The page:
by Libby Hellmann
I loved Sara’s post on Friday. Eloquent as usual, she talked about the need for quiet… a sustained quiet in order to dig down and pull out the words and ideas and feelings that are burbling beneath our psyches. I long for those periods, too, and wish they came more frequently. Like her, I face many distractions, some of my own making, some not. But that’s not really what I wanted to talk about.
The Printers Row Lit Fest was held this weekend, and for many authors, Printers Row represents the other hat we wear these days… the promotional one. Many of us appeared at booths, including Mystery Writers of America and the Society of Midland Authors, and Big Sleep Books, hoping to sell our books, because, after all, that’s what you do at a book fair.
I don’t mind doing promotion. But I’m certifiably schizophrenic. Promotion -- especially at a book festival -- is completely antithetical to writing. There I am at a booth, books stacked in front of me, watching hundreds of strangers pass by on their way to ... somewhere. I’m aware that a host of additional authors at other booths sit with their books stacked up in front of them, also eagerly hoping to sell. And that doesn’t include the dozens of author panels, which have their own signings.
This year was especially challenging. It was cold and rainy on Saturday, warm and rainy on Sunday. Last year, if you remember, it was so hot we were shvitzing all day. On top of the elements, someone was either singing or playing French ballads over and over. Very loud, very minor key, very depressing. Note to organizers: no more French songs or I may have to ask my friend Vinny to handle things. Vinny is the type of guy you do not want to meet in a dark alley.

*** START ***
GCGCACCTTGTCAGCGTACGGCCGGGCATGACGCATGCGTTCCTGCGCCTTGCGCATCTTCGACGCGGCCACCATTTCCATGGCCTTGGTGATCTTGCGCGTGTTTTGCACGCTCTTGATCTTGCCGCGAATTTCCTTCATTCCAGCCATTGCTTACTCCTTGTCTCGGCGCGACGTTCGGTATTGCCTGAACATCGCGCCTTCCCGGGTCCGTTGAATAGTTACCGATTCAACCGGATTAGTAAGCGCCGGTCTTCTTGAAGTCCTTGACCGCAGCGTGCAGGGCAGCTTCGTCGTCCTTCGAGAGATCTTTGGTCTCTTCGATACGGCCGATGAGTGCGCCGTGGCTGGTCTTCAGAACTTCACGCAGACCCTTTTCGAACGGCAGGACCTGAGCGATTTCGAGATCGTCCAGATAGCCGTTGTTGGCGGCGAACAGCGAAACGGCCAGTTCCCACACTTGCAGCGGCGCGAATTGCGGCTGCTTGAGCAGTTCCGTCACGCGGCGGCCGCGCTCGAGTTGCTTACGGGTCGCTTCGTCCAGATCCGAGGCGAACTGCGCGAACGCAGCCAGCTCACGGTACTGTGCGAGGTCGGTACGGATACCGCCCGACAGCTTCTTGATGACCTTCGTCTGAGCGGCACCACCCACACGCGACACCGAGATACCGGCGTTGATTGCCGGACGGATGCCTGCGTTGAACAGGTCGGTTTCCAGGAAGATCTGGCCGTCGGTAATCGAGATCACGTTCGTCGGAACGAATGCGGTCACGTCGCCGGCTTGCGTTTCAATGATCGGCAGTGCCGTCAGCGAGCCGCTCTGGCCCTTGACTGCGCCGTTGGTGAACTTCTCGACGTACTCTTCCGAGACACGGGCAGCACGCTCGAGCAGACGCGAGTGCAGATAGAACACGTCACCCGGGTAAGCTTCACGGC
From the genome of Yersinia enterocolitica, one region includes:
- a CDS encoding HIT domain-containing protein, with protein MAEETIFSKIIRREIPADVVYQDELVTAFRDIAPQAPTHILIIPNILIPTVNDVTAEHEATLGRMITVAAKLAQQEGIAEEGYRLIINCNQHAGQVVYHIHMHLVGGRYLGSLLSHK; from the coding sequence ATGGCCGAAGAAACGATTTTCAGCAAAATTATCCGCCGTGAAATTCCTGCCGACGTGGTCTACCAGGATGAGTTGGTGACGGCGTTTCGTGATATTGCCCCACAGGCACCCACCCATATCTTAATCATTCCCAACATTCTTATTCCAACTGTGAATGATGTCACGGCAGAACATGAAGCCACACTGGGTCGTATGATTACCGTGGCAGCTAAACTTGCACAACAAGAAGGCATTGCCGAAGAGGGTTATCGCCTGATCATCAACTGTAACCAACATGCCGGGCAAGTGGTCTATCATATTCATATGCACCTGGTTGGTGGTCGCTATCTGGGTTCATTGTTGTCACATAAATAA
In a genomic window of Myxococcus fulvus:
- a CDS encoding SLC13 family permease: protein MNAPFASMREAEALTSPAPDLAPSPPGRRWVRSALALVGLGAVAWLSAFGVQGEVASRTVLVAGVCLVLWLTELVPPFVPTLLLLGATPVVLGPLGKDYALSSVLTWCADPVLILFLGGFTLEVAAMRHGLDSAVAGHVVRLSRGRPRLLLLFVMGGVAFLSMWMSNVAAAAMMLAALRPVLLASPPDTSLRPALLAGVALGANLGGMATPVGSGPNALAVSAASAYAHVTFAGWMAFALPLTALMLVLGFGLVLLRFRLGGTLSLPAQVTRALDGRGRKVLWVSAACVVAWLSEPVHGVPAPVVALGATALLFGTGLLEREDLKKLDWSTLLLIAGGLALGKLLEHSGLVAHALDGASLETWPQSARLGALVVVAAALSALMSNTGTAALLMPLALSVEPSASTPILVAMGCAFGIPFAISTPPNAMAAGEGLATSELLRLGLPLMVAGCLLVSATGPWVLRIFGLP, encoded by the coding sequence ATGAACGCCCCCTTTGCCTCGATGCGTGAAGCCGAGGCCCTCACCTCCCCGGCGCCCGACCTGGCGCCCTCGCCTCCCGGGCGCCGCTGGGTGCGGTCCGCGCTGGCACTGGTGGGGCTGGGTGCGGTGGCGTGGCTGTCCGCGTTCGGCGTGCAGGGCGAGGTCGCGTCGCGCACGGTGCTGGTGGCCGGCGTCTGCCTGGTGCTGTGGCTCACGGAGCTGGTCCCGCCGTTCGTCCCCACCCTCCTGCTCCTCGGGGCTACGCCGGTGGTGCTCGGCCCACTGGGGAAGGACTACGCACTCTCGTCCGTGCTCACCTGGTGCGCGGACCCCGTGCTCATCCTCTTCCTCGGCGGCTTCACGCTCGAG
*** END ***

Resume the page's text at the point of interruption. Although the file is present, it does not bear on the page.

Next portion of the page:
In fact, Printers Row can be overwhelming to an author who is not an extrovert, which is most of us. We have to be enthusiastic, cheerful,and eager to talk, but we can’t be too pushy. We have to smile, knowing most of the people couldn’t care less about us and our books. As opposed to the sensitivity with which we pride ourselves in our books, at book fairs we have to have a thick skin. We have to toss off the dismissive waves of the hands, the “don’t-bother-me” glares when you ask passers by whether they read mysteries. We have to recognize that most people don’t read crime fiction and still think the only books worth buying are “literature.” And that more than half of the others don’t read at all and are just looking for posters, blank journals (someone asked me if I had any for sale) or gifts.
We have to be pleasant, even when they hold your book in their hands (marketing people say it’s a good sign if they pick up the product and actually examine it) but then put it back down. We have to realize that most of the flyers we printed up so carefully and expensively will end up in the trash. We have to understand that we’re competing, not just with other mystery authors, but every author who’s ever written a book. And while we may want to turn up our nose because none of them could possibly write as well as us, most fair-goers don’t know that. And we can’t say anything.
Given all those obstacles, it’s a wonder any author would willingly put themselves in this position. But I do, year after year, because of one reason: when I do sell a book, it’s magic. I am acutely aware that someone has parted with their hard-earned money because they think I might offer them something of value. Usually, it’s someone I don’t even know. Someone with whom I’ve chatted for only 30 seconds.
It’s amazing to me. Absolutely frigging amazing that a stranger is willing to take a gamble on an intangible idea that happens to be my story. I feel humbled, grateful, and slightly awed. It’s why I write in the first place. And if I feel that way, imagine how the hundreds of other authors feel who sell one of their books to strangers. It really is magic.
So thanks, Printers Row and the Tribune, for making the magic happen. I’ll be back again next year... assuming the French music is gone.
For now, though, I’m happy to take off the other hat for a while and along with Sara, hope for a golden day.
What do you think?